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Inside Life Sciences

Future of the EMA and medicines regulation in the UK
Inside Life Sciences

Inside Life SciencesIssue 3 | November 2017

Date
08 November 2017

Nina O'Sullivan Legal Director, Professional Support Lawyer

Natasha Pearman Managing Associate

On 4 December 2017, we are holding a panel discussion at Mishcon de Reya on the future of medicines regulation in the UK post-Brexit.


Future of the EMA and medicines regulation in the UK

On 4 December 2017, we are holding a panel discussion at Mishcon de Reya on the future of medicines regulation in the UK post-Brexit.  Our panel of speakers will focus on how the UK can maintain its position at the forefront of R&D and new product launches and how the MHRA can support this, and will identify the best possible (or most likely) outcome for medicines regulation.

Panel discussion: What will future medicines regulation look like in the UK?

4 December 2017

INTRODUCTION

Rob Murray
Partner
Mishcon de Reya

CHAIR

Natasha Pearman
Managing Associate
Mishcon de Reya

PANELLISTS

Sir Alasdair Breckenridge
Former Chair, MHRA

Steve Bates
Chief Executive, BIA

Sarah Rickwood
Vice President
Thought Leadership (Europe)
QuintilesIMS

The event comes at an interesting time, as the European Council will be announcing the new city hosting the EMA on 20 November – 19 Member States have bid to host the Agency, with their chances of success depending upon both accessibility (for staff, delegates and experts – e.g., proximity to transport hubs and hotel accommodation) and the quality of the premises and facilities. Press reports in September focused on an EMA staff survey which suggested that staff retention rates would be dramatically affected in some of the least popular locations, leading to a potential 'public health crisis'. Even in the best case scenario, retention rates were put at between 65-81%, which will inevitably have a knock on effect on timescales for medicines approval.  Following the press reports, the EMA published its analysis of the bids against the EU27's agreed criteria, with cities appearing to score the highest on its assessment including Amsterdam, Barcelona, Brussels, Copenhagen, Milan and Vienna.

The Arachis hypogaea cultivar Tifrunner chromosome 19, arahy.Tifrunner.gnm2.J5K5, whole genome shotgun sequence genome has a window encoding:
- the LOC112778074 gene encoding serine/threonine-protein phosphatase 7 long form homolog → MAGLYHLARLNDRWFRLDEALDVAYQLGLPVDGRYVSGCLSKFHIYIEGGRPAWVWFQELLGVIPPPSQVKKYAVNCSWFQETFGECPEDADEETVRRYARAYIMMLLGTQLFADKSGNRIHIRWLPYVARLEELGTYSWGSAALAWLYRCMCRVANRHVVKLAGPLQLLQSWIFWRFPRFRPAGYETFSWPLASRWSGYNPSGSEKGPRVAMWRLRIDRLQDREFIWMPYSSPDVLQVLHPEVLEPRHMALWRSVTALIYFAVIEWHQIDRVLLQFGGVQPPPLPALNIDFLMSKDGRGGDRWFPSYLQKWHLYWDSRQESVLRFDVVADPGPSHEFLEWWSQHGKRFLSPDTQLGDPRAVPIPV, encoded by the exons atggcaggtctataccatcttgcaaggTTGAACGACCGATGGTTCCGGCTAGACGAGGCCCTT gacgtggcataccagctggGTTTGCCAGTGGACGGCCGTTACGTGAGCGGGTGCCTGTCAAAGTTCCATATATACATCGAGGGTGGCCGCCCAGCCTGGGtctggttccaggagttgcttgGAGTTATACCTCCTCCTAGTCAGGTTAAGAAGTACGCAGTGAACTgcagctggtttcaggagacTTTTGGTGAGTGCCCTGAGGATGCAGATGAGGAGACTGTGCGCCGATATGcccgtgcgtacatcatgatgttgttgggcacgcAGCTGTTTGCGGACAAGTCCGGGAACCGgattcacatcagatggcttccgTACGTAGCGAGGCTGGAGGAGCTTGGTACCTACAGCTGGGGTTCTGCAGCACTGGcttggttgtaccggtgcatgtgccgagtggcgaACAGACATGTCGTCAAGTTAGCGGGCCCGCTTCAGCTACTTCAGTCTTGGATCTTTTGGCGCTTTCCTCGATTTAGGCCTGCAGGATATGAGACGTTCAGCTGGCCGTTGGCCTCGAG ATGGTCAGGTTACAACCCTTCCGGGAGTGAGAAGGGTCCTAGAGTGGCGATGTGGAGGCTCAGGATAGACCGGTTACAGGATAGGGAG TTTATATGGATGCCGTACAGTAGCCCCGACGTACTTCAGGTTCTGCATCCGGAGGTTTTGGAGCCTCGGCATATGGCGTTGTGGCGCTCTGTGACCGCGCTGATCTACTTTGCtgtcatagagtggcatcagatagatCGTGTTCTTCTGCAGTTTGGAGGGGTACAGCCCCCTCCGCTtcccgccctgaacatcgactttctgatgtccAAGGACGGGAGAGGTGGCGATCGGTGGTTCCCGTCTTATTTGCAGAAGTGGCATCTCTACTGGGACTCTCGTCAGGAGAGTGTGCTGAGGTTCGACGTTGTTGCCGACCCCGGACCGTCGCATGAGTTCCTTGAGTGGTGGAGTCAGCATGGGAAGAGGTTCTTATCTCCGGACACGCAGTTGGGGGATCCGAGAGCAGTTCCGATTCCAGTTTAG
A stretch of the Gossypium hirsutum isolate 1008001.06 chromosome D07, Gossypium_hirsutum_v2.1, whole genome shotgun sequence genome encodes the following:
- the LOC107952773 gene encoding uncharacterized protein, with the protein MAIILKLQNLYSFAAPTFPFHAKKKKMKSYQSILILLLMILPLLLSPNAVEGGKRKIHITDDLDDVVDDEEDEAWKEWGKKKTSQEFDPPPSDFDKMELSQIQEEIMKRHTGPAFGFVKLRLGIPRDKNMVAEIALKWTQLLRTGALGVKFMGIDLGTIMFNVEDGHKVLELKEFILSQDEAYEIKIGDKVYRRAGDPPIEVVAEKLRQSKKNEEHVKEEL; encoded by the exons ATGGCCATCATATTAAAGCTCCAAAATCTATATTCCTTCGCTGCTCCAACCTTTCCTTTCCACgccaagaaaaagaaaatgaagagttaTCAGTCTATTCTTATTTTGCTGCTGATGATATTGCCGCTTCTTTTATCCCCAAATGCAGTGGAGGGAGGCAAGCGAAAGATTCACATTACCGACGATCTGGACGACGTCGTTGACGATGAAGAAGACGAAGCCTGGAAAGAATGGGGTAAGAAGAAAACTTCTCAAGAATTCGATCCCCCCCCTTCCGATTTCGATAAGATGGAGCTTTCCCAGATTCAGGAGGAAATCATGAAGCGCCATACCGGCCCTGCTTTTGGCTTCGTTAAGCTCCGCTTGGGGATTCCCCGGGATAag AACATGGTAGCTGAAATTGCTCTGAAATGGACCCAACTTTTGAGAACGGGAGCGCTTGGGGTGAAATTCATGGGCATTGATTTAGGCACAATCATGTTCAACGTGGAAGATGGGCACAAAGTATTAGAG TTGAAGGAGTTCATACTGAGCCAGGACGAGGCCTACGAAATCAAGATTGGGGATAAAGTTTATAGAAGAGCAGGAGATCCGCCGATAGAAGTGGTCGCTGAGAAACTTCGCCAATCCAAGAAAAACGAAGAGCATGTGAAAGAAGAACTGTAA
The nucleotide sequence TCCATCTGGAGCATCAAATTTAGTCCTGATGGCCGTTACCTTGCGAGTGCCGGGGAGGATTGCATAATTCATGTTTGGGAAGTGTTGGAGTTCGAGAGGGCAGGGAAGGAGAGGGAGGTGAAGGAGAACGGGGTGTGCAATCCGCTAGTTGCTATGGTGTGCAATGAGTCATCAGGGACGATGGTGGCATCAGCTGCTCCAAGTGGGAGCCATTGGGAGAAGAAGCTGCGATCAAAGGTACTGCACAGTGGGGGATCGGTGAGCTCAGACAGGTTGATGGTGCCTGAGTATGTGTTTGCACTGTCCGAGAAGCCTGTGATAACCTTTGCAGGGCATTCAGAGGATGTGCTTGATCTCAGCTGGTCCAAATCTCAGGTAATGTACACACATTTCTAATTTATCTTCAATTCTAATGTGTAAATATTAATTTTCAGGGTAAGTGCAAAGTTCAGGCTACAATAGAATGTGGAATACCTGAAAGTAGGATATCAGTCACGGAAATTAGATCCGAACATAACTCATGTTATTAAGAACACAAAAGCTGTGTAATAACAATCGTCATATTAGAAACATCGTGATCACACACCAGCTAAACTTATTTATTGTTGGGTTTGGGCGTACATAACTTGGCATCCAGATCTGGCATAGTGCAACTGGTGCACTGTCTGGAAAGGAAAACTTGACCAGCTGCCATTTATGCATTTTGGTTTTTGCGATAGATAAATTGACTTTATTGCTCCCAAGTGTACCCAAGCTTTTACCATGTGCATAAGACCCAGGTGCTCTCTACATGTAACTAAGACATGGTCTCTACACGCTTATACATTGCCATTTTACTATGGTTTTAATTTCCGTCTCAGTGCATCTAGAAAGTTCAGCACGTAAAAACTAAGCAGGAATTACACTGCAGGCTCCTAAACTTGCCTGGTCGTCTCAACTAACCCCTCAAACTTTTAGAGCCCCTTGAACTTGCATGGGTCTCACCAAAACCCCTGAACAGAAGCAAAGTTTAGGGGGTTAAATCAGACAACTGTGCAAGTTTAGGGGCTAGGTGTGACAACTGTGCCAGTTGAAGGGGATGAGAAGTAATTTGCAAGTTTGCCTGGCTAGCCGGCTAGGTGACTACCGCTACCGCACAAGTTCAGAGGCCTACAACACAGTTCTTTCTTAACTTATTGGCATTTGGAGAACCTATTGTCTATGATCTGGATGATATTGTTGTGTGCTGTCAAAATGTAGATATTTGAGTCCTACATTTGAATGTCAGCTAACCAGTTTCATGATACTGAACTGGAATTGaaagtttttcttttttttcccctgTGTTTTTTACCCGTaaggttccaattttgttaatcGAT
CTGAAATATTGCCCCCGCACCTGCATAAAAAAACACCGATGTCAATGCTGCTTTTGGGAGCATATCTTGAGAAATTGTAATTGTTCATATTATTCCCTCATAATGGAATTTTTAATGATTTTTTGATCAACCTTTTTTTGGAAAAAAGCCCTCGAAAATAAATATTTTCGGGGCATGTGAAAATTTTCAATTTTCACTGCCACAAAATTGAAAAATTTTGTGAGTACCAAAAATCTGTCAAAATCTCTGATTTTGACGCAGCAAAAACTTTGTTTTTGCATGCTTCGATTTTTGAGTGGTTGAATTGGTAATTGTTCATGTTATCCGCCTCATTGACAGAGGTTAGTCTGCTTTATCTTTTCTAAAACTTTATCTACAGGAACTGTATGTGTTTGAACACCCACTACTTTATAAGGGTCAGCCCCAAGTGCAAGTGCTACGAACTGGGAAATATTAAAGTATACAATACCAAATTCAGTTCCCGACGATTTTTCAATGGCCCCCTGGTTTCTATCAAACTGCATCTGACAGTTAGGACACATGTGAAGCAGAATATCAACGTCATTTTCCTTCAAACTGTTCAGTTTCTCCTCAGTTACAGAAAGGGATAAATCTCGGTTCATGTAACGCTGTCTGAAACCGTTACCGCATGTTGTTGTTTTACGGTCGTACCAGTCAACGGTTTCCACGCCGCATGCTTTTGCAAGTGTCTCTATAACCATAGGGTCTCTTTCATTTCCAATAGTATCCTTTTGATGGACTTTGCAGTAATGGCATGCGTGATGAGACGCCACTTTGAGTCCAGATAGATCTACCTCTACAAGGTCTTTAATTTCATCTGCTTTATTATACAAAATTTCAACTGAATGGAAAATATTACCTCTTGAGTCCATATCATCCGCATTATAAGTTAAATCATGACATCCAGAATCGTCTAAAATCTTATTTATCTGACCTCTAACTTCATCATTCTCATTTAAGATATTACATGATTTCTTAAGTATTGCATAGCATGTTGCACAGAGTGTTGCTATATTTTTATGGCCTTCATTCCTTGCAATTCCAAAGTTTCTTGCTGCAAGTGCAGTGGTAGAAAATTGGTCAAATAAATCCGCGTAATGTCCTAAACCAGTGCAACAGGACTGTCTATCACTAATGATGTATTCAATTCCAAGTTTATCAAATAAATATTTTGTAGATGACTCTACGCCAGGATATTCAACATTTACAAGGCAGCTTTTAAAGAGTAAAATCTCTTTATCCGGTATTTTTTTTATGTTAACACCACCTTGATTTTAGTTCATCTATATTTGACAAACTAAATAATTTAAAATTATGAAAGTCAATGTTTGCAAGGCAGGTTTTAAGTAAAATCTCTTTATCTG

In the meantime, the EMA's aim is to operate as long as it can under a 'business as usual' framework whilst, in parallel, preparing for the consequences of Brexit. If 'business as usual' cannot be maintained, however, its recently updated business continuity plan lays down dedicated arrangements for prioritising EMA activities.

The industry will, of course, be hoping that a sector-focused arrangement with a continuing pan-European regulatory regime will be agreed between the EU27 and the UK, with the latest call for ensuring regulatory stability (perhaps including transitional arrangements) coming in an open letter to the negotiators from the medical devices industry.

The EMA has also reported on its stakeholder meeting in October updating the industry on its preparedness activities.

If you would like further information about our event on 4th December, please contact Kirsty Stevens.